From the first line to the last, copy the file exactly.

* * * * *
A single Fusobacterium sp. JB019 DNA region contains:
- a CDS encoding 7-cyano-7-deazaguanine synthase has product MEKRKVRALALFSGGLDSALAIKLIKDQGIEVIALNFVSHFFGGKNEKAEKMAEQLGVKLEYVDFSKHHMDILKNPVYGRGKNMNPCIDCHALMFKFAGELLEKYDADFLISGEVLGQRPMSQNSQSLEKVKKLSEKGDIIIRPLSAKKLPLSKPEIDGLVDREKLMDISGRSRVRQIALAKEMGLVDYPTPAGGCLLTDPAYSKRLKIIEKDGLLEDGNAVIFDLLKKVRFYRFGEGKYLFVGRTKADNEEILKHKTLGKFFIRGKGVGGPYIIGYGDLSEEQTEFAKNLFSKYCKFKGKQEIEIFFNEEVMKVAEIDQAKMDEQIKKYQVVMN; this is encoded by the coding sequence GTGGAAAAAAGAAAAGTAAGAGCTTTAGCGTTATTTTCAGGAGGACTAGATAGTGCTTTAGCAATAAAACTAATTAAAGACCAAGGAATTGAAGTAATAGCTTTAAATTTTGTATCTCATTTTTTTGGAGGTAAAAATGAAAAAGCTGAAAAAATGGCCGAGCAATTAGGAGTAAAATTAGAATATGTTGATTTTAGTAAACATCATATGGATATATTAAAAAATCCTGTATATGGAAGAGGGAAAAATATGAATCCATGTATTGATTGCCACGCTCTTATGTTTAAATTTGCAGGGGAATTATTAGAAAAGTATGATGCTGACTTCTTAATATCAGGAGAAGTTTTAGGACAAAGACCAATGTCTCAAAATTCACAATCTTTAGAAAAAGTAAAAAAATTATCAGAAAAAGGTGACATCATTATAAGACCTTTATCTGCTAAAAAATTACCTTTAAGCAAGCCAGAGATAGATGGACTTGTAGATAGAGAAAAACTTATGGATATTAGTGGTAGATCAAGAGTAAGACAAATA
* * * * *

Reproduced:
A single Fusobacterium sp. JB019 DNA region contains:
- a CDS encoding 7-cyano-7-deazaguanine synthase has product MEKRKVRALALFSGGLDSALAIKLIKDQGIEVIALNFVSHFFGGKNEKAEKMAEQLGVKLEYVDFSKHHMDILKNPVYGRGKNMNPCIDCHALMFKFAGELLEKYDADFLISGEVLGQRPMSQNSQSLEKVKKLSEKGDIIIRPLSAKKLPLSKPEIDGLVDREKLMDISGRSRVRQIALAKEMGLVDYPTPAGGCLLTDPAYSKRLKIIEKDGLLEDGNAVIFDLLKKVRFYRFGEGKYLFVGRTKADNEEILKHKTLGKFFIRGKGVGGPYIIGYGDLSEEQTEFAKNLFSKYCKFKGKQEIEIFFNEEVMKVAEIDQAKMDEQIKKYQVVMN; this is encoded by the coding sequence GTGGAAAAAAGAAAAGTAAGAGCTTTAGCGTTATTTTCAGGAGGACTAGATAGTGCTTTAGCAATAAAACTAATTAAAGACCAAGGAATTGAAGTAATAGCTTTAAATTTTGTATCTCATTTTTTTGGAGGTAAAAATGAAAAAGCTGAAAAAATGGCCGAGCAATTAGGAGTAAAATTAGAATATGTTGATTTTAGTAAACATCATATGGATATATTAAAAAATCCTGTATATGGAAGAGGGAAAAATATGAATCCATGTATTGATTGCCACGCTCTTATGTTTAAATTTGCAGGGGAATTATTAGAAAAGTATGATGCTGACTTCTTAATATCAGGAGAAGTTTTAGGACAAAGACCAATGTCTCAAAATTCACAATCTTTAGAAAAAGTAAAAAAATTATCAGAAAAAGGTGACATCATTATAAGACCTTTATCTGCTAAAAAATTACCTTTAAGCAAGCCAGAGATAGATGGACTTGTAGATAGAGAAAAACTTATGGATATTAGTGGTAGATCAAGAGTAAGACAAATA